Hardening your networks will help reduce the vulnerabilities cybercriminals can exploit and optimize your security posture in the long term. Network hardening standards provide guidance on the baseline controls you can implement to secure your networks and make your cybersecurity infrastructure more resilient. Read on to learn more.
How to Optimize Network Security Via Network Hardening Standards
In its Special Publication 800-123 “Guide to General Server Security,” the National Institute of Standards and Technology (NIST) stipulates a set of network hardening standards to help organizations optimize their network security. Following the NIST’s guide will help you:
- Remove unnecessary components from network environments
- Implement processes for authenticating user access to networks
- Establish access controls for network resources
The NIST’s network hardening standards are best implemented and optimized when partnering with a managed security services provider (MSSP).
What is Network Hardening?
Network hardening refers to the processes that minimize security gaps within a cybersecurity infrastructure. Network hardening standards help guide the processes used in optimizing network security across your organization’s cybersecurity infrastructure.
Within a cybersecurity program, network hardening helps mitigate security risks related to:
- Vulnerabilities in network configurations and devices
- Non-essential services running on your IT systems
Beyond networks, hardening can be applied to any component within your infrastructure. For example, the IT system components that hardening can secure include but are not limited to:
- Applications used to provide network or system access to end-users, such as:
- Web applications
- Mobile applications
- Hardware used to host networks and software, such as:
- Physical servers
- Mobile devices
- Databases, such as those used to store:
- Sensitive user data
- System files
Since networks are common access point targets for cybercriminals, network hardening will act as the first line of defense for your cybersecurity infrastructure. Following hardening standards for network devices, such as those stipulated by NIST, will help strengthen your network security and bolster your cybersecurity preparedness—especially when working with a quality MSSP.
Breakdown of the NIST Network Hardening Standards
The NIST’s network hardening standards were developed to help organizations secure the entirety of their network infrastructure, starting from simple, traditional endpoints to more sophisticated network devices. As such, they progress from more baseline controls and considerations to more complicated ones—see the breakdown of each stage below.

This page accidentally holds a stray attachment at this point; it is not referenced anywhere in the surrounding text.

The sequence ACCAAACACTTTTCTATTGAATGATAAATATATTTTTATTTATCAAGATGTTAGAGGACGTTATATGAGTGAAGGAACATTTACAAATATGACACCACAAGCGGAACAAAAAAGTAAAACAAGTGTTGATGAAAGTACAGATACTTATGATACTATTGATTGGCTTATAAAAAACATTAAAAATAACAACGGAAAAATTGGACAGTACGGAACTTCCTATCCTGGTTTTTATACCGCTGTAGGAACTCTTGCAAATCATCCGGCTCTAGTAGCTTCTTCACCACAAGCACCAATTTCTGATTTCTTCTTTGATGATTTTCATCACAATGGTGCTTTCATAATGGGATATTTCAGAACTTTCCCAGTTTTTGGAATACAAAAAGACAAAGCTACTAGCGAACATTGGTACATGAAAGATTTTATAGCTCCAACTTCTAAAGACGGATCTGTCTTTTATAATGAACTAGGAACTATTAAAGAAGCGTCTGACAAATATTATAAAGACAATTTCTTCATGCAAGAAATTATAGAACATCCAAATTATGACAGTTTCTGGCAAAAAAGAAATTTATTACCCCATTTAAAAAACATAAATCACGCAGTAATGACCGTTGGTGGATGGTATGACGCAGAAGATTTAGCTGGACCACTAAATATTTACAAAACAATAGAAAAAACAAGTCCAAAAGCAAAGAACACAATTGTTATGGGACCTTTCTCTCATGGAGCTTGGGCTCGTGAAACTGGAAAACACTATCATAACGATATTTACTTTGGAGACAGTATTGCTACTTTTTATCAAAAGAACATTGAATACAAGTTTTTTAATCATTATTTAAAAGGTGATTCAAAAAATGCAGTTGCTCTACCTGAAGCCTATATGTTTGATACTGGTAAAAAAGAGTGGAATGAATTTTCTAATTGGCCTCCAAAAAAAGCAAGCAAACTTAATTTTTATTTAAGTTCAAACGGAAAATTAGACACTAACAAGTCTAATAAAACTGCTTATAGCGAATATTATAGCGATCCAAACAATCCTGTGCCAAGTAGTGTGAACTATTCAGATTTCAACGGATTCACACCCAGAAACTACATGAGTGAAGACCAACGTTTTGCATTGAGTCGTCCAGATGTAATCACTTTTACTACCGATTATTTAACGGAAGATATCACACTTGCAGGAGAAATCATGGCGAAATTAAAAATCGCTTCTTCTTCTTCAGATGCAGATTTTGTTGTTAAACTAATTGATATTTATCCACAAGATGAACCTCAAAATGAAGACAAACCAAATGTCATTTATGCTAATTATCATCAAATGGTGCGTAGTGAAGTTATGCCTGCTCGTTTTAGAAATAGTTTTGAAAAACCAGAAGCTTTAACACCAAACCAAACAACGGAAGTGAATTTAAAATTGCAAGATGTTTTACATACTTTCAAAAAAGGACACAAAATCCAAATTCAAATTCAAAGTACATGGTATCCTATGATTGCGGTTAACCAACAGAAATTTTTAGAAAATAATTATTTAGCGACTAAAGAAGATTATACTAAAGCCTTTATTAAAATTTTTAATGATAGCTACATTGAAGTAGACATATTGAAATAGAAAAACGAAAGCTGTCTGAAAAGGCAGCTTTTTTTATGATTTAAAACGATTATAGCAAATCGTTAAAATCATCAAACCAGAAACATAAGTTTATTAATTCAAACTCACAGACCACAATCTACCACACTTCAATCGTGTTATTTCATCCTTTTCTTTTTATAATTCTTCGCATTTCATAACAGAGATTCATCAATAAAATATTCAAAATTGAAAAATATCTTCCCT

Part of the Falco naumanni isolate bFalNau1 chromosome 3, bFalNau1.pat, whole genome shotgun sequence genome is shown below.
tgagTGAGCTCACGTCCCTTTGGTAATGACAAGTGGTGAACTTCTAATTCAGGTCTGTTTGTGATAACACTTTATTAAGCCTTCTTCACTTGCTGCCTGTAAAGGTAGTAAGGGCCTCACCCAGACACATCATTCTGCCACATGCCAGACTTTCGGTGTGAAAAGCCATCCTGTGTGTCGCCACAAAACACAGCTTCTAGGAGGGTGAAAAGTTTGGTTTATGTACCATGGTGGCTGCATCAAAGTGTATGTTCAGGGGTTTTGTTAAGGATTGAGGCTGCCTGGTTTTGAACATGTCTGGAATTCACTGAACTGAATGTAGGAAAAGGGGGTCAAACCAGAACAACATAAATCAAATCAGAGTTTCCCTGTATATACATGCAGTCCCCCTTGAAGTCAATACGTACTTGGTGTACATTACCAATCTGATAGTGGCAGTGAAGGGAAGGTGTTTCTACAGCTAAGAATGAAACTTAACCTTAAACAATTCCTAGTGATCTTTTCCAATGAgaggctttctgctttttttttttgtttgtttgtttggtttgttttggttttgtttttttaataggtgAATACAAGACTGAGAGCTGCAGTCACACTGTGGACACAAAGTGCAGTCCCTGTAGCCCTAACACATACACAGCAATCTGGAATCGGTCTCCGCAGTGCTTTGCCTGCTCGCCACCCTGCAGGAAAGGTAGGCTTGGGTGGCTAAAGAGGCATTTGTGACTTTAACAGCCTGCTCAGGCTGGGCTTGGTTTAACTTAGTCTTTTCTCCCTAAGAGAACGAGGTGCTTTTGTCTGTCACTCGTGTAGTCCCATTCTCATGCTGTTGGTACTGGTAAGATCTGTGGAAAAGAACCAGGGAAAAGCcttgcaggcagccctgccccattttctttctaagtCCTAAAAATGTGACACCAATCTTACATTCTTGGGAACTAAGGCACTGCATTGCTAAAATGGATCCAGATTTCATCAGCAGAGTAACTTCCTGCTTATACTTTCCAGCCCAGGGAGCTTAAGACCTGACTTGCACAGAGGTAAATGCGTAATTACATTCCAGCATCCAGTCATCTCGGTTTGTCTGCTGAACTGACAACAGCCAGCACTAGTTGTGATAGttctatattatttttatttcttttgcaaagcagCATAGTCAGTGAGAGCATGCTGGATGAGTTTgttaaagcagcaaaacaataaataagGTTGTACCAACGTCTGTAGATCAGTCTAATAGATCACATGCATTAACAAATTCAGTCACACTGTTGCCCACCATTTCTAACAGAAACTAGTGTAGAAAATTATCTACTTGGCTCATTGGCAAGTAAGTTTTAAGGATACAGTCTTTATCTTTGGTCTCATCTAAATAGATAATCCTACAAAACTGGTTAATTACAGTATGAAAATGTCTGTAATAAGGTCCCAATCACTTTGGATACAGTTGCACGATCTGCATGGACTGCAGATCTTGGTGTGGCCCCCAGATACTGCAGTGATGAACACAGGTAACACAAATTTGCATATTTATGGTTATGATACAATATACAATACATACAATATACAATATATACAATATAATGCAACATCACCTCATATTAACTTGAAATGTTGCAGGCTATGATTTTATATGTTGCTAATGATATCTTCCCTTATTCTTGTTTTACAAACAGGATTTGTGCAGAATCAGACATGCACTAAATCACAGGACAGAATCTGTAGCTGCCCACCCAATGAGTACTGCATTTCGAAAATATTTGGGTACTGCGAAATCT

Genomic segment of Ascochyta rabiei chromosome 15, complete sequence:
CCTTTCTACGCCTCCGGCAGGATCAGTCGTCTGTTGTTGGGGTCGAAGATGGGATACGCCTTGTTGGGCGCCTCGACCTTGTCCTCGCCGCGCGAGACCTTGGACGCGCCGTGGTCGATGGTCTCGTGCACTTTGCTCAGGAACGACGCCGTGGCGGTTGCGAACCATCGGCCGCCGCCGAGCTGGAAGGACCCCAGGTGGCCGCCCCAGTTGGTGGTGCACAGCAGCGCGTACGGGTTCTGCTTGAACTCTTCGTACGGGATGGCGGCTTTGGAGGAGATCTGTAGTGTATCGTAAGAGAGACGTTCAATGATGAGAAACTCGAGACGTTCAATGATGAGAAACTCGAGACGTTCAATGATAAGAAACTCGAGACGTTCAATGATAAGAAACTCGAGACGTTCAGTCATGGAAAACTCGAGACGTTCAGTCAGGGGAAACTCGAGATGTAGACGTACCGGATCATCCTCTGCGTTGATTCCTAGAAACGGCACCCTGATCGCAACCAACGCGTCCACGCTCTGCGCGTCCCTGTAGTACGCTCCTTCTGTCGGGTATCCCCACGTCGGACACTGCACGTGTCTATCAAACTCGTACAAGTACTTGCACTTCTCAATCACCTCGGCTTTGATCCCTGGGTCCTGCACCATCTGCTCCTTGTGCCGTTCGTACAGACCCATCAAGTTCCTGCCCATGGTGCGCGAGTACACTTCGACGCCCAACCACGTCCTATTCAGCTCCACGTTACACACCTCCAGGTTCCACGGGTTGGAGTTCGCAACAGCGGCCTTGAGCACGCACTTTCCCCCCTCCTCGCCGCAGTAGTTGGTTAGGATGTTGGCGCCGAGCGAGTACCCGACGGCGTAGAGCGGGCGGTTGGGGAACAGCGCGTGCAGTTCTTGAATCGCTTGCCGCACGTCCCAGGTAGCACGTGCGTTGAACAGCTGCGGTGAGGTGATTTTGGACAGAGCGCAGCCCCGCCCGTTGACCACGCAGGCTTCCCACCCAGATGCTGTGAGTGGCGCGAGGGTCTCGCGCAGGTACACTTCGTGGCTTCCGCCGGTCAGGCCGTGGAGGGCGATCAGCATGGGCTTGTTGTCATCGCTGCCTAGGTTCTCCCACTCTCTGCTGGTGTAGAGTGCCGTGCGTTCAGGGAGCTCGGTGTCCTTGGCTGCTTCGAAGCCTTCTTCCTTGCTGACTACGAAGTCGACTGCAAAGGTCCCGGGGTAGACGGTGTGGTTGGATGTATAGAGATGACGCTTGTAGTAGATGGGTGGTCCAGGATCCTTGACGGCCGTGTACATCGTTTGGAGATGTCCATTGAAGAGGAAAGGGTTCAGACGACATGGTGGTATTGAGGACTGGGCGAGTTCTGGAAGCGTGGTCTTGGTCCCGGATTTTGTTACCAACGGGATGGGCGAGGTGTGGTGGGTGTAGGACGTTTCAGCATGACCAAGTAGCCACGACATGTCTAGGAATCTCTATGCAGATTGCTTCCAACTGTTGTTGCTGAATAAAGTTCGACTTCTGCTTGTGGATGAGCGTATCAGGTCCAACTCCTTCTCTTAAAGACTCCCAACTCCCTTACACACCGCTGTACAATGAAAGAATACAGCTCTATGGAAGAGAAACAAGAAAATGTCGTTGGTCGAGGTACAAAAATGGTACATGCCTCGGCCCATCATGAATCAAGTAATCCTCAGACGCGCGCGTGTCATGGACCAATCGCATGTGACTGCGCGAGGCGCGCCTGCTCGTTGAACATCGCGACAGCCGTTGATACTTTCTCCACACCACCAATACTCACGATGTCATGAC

By following the guidelines in the network hardening standards, you can implement robust network security controls and standardize their implementation across your IT infrastructure.
Remove or Disable Unnecessary Network Components
When hardening networks, it is absolutely critical to remove any components that are not required for the day-to-day functioning of a network. If the network components cannot be removed, they must be disabled to minimize any security risks to the network.
Examples of network components that can be disabled or completely removed include:
- Legacy protocols involved in packet transmission, such as:
- Echo protocol
- Chargen protocol
- Discharge protocol
- BootP service protocol
- File Transfer Protocols (FTP) for file transmission
- Simple Network Management Protocol (SNMP) for managing network devices
- Simple Mail Transfer Protocol (SMTP) for managing email services
- Services connected to the web via HTTP protocols
- Discovery protocols for managing information sharing across devices
- Interfaces and routing protocols that are not currently in use
It is significantly easier to safeguard your networks when functional components are removed rather than disabled. Although cybercriminals cannot successfully modify settings for missing components, unauthorized modifications may be possible for components that are disabled.
Removing or disabling network services, applications, or protocols offers several benefits:
- Fewer access points are available for cybercriminals to exploit when attempting to breach a network.
- Networks are increasingly available with the removal of potentially defective services or protocols.
- Network performance can be optimized and streamlined when unnecessary network components are removed.
- With fewer network log events registered by various network-connected components, it is easier to track security vulnerabilities.
Following the guidance of the NIST network hardening standards begins with this process of removing unnecessary components, which will hamper later implementation if left unaddressed.